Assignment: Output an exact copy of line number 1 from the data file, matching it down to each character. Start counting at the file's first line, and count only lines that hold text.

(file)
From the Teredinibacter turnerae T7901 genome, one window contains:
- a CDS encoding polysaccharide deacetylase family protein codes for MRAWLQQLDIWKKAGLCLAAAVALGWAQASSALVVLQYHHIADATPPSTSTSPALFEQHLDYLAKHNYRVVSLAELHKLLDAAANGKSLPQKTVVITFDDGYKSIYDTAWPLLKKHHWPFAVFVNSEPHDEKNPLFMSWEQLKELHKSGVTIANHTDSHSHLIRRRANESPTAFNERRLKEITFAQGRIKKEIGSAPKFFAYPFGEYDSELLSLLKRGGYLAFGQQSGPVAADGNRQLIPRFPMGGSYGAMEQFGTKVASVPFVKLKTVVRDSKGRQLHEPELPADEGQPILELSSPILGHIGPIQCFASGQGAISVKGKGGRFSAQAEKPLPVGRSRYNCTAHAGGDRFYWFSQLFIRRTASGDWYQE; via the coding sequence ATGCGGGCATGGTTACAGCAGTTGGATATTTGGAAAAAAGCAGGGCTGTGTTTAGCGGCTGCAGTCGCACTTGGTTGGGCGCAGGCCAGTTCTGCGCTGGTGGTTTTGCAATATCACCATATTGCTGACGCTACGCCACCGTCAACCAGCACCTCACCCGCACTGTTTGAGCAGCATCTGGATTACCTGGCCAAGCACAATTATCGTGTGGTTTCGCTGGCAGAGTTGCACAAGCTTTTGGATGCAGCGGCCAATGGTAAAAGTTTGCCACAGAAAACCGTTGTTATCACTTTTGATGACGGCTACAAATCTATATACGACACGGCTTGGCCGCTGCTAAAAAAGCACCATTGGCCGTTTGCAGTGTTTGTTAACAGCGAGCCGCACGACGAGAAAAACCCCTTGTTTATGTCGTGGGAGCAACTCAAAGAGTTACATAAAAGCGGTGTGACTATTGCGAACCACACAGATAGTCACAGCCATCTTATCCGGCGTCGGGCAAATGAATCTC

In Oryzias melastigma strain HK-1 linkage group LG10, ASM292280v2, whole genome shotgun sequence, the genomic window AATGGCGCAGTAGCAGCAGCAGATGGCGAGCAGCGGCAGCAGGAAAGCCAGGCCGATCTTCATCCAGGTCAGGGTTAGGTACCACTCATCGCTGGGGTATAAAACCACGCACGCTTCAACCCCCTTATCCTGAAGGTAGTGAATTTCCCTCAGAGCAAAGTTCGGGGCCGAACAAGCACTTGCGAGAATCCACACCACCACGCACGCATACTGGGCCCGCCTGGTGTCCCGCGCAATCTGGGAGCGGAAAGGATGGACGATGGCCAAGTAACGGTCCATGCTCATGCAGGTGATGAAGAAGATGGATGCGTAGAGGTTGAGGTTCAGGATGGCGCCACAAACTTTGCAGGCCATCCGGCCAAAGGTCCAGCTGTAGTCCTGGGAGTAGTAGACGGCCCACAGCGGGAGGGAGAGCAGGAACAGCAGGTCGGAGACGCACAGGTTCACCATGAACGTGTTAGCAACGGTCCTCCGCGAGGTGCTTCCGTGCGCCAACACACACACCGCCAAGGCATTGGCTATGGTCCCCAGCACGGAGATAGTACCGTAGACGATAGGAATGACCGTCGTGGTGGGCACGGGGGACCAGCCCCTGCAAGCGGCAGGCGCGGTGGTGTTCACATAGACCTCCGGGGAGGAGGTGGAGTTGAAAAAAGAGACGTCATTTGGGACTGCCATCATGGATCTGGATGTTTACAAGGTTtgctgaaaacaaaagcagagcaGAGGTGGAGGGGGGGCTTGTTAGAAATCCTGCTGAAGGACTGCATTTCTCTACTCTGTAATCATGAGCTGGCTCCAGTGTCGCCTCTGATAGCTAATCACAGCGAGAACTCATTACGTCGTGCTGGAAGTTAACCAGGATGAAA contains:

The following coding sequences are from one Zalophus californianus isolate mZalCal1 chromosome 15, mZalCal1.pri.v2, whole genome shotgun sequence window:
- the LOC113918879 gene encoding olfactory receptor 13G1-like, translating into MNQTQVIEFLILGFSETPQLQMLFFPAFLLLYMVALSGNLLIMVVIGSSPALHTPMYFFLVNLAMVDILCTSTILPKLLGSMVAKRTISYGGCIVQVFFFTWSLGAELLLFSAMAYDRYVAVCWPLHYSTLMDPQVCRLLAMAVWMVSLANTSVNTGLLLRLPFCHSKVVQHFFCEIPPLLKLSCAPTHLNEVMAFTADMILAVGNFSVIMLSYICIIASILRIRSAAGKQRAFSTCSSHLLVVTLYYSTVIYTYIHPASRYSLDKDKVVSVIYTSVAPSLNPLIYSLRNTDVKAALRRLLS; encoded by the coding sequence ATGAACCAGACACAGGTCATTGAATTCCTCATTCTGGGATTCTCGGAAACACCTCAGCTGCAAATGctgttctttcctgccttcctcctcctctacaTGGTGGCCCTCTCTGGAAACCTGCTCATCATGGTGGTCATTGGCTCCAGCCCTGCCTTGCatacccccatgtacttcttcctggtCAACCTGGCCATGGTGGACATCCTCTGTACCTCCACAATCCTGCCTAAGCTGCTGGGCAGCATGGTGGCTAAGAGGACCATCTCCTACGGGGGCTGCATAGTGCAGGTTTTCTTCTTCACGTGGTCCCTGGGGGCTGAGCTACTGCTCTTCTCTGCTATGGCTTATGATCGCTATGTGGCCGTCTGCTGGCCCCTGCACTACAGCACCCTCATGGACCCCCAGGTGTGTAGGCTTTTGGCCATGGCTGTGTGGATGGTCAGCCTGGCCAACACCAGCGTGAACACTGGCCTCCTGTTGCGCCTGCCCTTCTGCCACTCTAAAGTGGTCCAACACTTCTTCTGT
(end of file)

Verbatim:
From the Teredinibacter turnerae T7901 genome, one window contains: